Ljubisa Georgievski, Slobodan Unkovski, Vladimir Milcin, Branko Stavrev, Kole Angelovski, Rahim Burhan, Dusko Naumovski, Aco Aleksov, Dimitar Hristov, Ljupco Tozija, Georgi Stojanovski, Stojan Stojanovski, Vladimir Cvetanovski, Saso Milenkovski, Goran Trencovski, Aleksandar Popovski, Darko Mitrevski, and Ljupco Gjorgievski all directed theatres in Macedonia, as well as performing numerous guest performances in the United States, Soviet Union, Poland, Czechoslovakia, Bulgaria, and theatres throughout former Yugoslavia. The accomplishments of these actors and directors promoted the place of the Macedonian theatre among international circles.
In the meantime, and particularly after the opening of the Faculty of Dramatic Arts in Skopje, young artists free from theatrical prejudice appeared on stages throughout Macedonia. Participating in the most significant performances and companies of former Yugoslavia — the Sterija's Theatre, the Small Scenes Festival in Sarajevo, and so on — many of them, directors alike, won high praises and awards.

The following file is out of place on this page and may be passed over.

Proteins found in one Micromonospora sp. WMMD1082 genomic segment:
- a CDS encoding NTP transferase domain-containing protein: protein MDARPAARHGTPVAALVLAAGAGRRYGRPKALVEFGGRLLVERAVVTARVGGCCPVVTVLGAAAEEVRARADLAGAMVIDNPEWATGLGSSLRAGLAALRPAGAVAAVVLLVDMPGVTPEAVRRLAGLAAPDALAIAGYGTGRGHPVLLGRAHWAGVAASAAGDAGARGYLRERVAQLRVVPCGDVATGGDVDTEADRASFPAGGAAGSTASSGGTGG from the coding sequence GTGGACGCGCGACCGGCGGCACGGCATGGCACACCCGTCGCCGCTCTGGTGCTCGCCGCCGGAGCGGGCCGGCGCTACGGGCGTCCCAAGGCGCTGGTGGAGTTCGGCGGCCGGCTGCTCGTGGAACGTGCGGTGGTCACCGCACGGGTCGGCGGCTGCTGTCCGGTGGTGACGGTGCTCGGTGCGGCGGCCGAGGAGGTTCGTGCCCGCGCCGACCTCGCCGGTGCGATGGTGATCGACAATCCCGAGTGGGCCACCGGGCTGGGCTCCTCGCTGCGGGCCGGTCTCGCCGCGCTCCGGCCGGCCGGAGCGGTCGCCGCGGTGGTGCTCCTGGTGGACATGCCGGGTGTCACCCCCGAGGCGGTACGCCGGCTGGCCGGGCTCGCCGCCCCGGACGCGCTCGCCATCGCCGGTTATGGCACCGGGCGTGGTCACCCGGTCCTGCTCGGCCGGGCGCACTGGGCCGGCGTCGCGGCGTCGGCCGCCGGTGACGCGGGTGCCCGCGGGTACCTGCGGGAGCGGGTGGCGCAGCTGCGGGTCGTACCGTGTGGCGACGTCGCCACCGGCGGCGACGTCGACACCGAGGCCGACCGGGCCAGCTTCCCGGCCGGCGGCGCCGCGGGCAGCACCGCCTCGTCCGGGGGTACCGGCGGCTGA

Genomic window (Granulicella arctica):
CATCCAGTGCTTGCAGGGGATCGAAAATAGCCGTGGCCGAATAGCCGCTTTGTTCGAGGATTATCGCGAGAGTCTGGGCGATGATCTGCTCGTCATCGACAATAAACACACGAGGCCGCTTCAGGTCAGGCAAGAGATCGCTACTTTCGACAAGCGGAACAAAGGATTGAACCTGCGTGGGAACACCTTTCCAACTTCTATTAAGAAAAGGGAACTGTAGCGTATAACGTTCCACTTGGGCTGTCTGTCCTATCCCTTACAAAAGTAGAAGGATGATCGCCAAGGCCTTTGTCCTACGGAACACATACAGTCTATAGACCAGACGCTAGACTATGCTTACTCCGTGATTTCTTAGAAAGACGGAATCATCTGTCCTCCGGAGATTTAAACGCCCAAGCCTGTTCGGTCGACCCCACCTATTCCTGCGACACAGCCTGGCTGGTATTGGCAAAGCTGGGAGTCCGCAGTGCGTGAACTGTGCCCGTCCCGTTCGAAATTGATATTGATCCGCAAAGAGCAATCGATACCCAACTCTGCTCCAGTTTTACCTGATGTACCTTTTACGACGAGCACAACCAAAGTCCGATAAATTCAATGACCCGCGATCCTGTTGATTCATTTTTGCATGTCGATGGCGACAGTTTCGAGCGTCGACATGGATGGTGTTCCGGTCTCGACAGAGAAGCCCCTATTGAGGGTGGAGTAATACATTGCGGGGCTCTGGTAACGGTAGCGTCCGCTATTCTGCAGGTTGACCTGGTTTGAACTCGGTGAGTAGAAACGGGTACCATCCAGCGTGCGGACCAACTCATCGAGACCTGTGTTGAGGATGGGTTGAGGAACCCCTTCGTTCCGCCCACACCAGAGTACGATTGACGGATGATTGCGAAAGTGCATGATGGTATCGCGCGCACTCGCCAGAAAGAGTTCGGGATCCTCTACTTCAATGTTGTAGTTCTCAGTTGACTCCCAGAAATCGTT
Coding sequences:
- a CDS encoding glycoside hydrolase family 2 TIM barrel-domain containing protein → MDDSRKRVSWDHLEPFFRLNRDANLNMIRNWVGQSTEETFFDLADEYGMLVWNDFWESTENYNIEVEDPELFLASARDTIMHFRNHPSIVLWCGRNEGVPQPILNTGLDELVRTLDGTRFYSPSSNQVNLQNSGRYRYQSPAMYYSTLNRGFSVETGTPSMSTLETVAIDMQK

Here one should certainly mention the names of Risto Siskov, Meto Jovanovski, Milica Stojanova, Joana Popovska, Mite Grozdanov, Snezana Stameska, Nenad Stojanovski, Vladimir Svetiev, Dusko Kostovski, Kiril Andonovski, Kiril Ristovski, Ance Dzambazova, Slavco Ninov, Kole Angelovski, Petar Temelkovski, Stevo Spasovski, Emil Ruben, Sabina Ajrula-Tozi, Bediya Beyoglu, Salaetin Bilal, Katina Ivanova, Snezana Konevska-Rusi, Mimi Tanevska, Silvija Stojanovska, Emilija Andreeva, Sonja Mihajlova, Gjorgi Jolevski, Petar Mircevski, Filimen Dzinev, Katerina Kocevska, Nikola Ristanovski, Magdalena Rizova, Senko Velinov, Dragan Spasov, Biljana Belicanec, Biljana Tanevska, Igor Dzambazov, Vlado Jovanovski, etc.